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Kids row: Norwegian envoy hopes India concerned about children

In wake of a legal battle over the custody of two siblings, the Norwegian envoy hoped Indian authorities were compassionate towards their welfare.

Updated: Jan 13, 2013, 22:20 PM IST

Kolkata: In the wake of a bitter legal battle over the custody of two siblings - brought home from Norway after a legal and diplomatic fight last year, the Norwegian envoy Sunday hoped the Indian authorities were compassionate towards the welfare of the children.

"The matter being sub-judice, I cannot comment, but hope the Indian authorities are as compassionate towards the welfare of the children as we are," Norwegian Ambassador to India Eivind S Homme said here.

Homme, on his first visit to the city, also inaugurated a week-long art exhibition on "Hunger" by renowned Indian sculptor and printmaker Somnath Hore. A series of films from across the world on the theme will also be screened.

The Calcutta High Court Jan 10 had granted the custody of two siblings to their mother till the final disposal of the case.

The decision came two days after Abhigyan and Aishwarya were handed over to their mother Sagarika Bhattacharya following a directive from the Burdwan District Child Welfare Committee.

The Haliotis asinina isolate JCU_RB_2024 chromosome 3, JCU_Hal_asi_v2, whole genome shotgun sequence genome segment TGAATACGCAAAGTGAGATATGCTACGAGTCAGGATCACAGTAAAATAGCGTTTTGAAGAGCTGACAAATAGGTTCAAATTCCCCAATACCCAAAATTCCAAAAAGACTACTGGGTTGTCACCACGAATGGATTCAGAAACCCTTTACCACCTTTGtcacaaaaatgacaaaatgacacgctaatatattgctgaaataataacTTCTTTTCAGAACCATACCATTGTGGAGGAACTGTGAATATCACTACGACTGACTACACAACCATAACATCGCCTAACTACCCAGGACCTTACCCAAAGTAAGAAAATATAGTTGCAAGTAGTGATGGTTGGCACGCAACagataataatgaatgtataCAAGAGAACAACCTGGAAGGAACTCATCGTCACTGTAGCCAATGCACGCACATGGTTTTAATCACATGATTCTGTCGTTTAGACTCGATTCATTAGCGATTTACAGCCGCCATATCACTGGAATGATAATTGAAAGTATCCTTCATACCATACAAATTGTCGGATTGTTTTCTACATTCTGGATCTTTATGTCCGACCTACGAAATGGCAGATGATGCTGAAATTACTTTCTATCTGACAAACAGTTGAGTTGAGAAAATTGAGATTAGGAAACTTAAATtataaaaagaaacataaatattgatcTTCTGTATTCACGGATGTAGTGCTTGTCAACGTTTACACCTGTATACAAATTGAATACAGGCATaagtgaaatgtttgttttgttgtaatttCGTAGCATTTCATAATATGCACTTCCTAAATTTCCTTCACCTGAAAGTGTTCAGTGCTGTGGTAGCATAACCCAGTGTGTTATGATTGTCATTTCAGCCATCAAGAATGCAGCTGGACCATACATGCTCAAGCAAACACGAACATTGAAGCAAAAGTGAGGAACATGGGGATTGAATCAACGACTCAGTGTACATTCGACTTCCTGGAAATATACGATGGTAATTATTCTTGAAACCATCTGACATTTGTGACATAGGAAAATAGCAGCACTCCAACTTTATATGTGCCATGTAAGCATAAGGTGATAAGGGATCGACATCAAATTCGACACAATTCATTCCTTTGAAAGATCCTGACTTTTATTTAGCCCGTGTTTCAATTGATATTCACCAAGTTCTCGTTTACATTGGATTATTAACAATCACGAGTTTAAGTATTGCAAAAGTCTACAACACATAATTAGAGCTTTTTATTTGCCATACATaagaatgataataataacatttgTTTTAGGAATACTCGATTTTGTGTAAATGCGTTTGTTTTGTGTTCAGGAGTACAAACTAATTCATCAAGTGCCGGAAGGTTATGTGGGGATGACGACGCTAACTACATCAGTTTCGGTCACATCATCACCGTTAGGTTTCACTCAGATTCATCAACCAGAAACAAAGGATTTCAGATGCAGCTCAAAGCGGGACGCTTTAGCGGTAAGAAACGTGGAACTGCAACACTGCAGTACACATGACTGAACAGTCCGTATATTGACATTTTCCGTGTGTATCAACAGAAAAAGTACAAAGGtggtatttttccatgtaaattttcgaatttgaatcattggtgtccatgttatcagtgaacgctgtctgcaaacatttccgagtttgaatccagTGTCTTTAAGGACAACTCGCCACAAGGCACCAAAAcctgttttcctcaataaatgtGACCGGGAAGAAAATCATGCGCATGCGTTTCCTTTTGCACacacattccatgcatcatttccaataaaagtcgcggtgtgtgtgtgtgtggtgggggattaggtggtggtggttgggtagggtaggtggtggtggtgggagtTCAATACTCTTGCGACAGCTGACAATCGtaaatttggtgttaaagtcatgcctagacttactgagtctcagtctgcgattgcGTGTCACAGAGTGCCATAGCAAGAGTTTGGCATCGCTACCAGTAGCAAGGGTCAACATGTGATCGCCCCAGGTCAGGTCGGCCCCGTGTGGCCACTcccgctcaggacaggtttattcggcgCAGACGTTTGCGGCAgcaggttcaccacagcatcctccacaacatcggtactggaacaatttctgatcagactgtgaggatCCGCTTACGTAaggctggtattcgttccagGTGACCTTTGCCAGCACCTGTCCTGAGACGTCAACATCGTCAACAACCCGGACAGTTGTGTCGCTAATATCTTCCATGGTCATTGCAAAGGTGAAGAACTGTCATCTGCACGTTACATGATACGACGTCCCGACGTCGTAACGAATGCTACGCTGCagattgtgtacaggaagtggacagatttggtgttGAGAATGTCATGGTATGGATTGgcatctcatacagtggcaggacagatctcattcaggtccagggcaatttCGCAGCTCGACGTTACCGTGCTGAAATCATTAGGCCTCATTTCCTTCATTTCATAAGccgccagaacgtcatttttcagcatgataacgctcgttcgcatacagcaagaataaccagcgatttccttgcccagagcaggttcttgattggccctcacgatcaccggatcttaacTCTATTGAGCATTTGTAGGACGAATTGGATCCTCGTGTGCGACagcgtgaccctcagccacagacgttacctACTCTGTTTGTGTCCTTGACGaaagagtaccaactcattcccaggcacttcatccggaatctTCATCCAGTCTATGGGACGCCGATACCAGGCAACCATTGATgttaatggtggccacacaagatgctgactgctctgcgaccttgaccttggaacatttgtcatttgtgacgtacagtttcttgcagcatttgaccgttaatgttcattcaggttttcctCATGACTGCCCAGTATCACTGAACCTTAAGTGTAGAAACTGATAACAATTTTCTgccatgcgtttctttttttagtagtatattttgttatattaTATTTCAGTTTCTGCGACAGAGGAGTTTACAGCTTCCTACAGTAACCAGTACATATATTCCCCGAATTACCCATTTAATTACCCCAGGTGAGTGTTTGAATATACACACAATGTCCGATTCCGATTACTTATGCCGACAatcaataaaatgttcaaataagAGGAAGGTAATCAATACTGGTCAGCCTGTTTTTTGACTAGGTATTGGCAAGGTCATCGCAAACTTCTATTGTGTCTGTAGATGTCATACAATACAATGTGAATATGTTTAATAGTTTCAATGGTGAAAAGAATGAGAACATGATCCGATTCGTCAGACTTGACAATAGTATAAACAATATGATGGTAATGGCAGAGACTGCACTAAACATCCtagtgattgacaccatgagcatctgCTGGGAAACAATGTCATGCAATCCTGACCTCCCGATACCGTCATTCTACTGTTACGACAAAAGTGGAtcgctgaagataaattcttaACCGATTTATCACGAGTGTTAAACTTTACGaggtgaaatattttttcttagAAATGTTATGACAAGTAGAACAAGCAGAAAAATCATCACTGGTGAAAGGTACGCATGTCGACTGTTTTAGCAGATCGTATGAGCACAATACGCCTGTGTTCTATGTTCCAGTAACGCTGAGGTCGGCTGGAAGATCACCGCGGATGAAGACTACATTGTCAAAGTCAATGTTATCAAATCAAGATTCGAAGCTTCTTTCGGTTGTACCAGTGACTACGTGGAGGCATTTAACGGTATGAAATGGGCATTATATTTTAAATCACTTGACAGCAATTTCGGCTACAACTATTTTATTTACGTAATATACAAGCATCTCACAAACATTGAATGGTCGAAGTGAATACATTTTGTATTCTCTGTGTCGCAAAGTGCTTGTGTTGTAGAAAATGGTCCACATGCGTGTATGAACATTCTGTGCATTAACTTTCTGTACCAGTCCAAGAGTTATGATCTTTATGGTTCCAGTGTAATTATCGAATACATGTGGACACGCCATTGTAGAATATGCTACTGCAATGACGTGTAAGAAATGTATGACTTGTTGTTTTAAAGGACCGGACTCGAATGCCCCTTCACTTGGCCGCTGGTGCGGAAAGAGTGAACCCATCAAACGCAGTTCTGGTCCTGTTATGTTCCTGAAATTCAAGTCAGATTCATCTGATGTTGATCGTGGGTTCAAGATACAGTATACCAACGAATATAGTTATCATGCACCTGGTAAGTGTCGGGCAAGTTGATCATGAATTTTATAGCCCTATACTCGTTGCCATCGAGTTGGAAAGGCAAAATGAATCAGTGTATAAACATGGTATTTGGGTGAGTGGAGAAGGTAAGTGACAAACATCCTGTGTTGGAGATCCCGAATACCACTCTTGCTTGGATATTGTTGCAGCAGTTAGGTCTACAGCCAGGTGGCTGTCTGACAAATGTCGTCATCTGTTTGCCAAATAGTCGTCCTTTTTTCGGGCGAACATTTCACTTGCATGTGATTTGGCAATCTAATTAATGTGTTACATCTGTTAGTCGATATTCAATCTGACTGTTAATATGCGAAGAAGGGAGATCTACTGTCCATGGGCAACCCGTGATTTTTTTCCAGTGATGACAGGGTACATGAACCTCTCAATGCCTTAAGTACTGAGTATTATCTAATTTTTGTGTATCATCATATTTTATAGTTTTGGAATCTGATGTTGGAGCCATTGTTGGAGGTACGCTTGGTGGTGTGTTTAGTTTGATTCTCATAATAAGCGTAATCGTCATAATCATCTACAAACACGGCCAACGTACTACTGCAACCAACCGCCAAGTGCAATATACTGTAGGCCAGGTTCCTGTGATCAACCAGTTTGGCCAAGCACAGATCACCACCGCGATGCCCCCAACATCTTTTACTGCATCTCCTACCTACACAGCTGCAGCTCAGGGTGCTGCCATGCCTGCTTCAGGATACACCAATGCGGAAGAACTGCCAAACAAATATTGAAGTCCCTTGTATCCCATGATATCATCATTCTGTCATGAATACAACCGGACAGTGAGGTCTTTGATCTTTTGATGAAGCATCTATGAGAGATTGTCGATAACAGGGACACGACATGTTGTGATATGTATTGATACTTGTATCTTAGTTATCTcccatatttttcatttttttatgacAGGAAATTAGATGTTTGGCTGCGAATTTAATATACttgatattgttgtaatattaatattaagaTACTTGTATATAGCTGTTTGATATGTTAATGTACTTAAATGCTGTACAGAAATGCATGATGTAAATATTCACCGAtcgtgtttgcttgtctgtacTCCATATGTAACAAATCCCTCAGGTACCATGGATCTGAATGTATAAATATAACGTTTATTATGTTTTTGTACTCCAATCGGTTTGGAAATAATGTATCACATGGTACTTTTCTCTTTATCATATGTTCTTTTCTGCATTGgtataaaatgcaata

The toddlers were taken under emergency foster care in May 2011 by the Norwegian child welfare agency, on grounds of alleged negligence by their parents - then residing in the Scandinavian nation.

The issue led to a furore in India, and sensing the public mood, the Indian government activated the diplomatic channels.

After the Indian government`s intervention, a Norway court ordered that the children be placed in the custody of their uncle following which they were brought to their home in West Bengal`s Burdwan district in April last year.

Sagarika, who now has an estranged relationship with her husband Anurup, then moved the CWC which November last year gave custody of the children to their mother.

The child panel, responding to the petition, said the interests of the children would be well preserved with their mother, who had also undergone medical tests in Mumbai to prove that she was mentally sound.